(The following article was posted in the "Meditations" column of the Hindustan Times, one of India's largest english language daily newspapers, on 3 February 2003.)
SCIENCE HAS more monopoly on taste than McDonalds. Only knowledge burgeoning from the non-Vedic viewpoint satisfies. So the existence of God cannot be proven. Or can it?
Many scientists say no, but others, like Patrick Glynn, say yes. Glynn, a Harvard Ph.D, former nuclear physicist who worked for the US Defense Department, is a scientist who feels that out-of-body events are indications that what we don't see may still exist. His popular book, "God the Evidence", purports to prove God exists.
Many instances o? out-of-body experiences have been recorded by surgeons. Such doctors claim proof that unconscious, totally sedated patients, could, on awakening, recall exact readings of instruments. These dials were well outside each patient's angle of vision ? which usually constituted little more than the operation theatre's ceiling. Of course their eyes were closed hence they couldn't seen anything. They remember floating above their bodies and noticing all that went on. Doctors say these instances are "proof" that life is distinct from the body. Indirectly, this indicates the presence of the soul or atma (which, according to Random House Webster's and the OED, is now an English word ? hurrah!)
Such notions aren't necessarily consistent with spiritual knowledge. We're informed that believers and non-believers will eternally exist (Bhagavad Gita, 16.6). In the year 1601, Sir Francis Bacon wrote nature had to be "hounded in her wanderings" and "made a slave". The aim of the scientist, thought Bacon, was "to torture nature's secrets from her."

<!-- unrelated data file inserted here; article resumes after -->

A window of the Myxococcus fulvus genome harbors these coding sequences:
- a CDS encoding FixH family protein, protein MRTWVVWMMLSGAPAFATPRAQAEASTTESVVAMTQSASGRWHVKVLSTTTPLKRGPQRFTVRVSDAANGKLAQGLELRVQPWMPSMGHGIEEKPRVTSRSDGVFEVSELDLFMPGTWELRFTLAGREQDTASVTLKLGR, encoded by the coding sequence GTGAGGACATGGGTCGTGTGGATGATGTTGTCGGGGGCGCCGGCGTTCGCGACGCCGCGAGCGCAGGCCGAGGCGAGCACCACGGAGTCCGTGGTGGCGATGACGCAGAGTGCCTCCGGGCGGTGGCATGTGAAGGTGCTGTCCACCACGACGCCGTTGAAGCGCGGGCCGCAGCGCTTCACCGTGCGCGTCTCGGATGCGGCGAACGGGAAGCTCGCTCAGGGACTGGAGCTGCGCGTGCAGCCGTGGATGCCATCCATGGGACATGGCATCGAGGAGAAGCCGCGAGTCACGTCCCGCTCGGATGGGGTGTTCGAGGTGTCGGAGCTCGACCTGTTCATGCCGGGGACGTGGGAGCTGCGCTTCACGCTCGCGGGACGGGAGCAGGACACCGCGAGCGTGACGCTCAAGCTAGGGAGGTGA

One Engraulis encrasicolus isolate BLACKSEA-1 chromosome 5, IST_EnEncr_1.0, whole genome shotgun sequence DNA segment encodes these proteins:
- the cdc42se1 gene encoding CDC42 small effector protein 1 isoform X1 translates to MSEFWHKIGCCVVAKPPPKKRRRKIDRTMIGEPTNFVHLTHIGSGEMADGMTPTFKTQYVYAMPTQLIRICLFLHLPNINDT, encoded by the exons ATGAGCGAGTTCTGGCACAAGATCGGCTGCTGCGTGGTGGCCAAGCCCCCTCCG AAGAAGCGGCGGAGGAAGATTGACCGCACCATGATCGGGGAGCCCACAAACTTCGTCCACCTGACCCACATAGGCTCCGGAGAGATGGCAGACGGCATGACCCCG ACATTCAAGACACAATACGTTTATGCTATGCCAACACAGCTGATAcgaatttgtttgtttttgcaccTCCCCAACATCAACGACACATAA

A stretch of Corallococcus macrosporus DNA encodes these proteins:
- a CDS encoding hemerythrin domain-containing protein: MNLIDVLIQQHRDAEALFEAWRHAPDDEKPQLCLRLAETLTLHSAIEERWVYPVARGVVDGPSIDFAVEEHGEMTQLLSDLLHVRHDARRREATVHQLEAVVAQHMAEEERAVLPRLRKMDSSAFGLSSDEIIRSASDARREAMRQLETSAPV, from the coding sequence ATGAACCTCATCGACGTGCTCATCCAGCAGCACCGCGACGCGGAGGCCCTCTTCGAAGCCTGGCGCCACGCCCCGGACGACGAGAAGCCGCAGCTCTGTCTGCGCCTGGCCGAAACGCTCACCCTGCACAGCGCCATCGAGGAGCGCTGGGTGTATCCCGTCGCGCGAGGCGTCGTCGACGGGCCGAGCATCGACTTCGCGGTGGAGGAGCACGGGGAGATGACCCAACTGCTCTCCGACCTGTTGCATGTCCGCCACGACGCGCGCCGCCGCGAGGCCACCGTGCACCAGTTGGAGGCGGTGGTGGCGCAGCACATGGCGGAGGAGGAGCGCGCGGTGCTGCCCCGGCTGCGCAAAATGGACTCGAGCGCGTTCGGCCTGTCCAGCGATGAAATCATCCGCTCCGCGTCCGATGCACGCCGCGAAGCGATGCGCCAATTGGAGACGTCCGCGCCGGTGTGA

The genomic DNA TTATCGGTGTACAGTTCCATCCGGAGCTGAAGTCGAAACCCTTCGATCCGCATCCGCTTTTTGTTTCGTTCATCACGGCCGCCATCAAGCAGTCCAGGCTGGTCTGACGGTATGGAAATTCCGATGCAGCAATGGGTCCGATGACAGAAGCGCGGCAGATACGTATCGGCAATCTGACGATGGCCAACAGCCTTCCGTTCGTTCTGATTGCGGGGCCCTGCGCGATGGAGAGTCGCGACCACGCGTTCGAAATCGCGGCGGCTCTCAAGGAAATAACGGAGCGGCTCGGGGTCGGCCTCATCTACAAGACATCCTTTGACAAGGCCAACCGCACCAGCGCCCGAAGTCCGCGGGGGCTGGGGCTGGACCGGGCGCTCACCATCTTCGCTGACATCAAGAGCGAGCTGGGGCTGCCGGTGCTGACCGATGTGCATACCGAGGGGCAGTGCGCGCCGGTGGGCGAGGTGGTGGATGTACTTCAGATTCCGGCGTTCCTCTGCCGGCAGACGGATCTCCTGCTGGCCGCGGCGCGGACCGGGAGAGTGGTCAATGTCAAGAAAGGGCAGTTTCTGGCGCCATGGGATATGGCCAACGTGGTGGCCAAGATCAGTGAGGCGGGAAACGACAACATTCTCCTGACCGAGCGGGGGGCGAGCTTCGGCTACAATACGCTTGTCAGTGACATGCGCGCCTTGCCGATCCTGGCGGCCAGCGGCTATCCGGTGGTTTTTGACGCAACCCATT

Some transcendentalists fear that science professes to be the exclusive and irrefutable path to truth, bound by the commandment "thou shalt think only materialistically."
It has been construed by sages that the Gita is a combination of devotion and science. In other words, religion without philosophy is often blind fanaticism.
We'd like to think that Adam and Isaac (Newton) both held the same apple, but few scientists would agree. However, some, including Albert Einstein, have felt that the unknown features of science constitute God. They believe that the yet-to-be-discovered aspects of nature and the "reason" for the shape and colour of certain crystals, fauna, flora, and other material constituents, are all God's handiwork.
One hopes that by scrutinising study of the Gita that material scientists may come to know how we can communicate with the spiritual world of God.
(The writer is emeritus member of the ISKCON governing body commission.)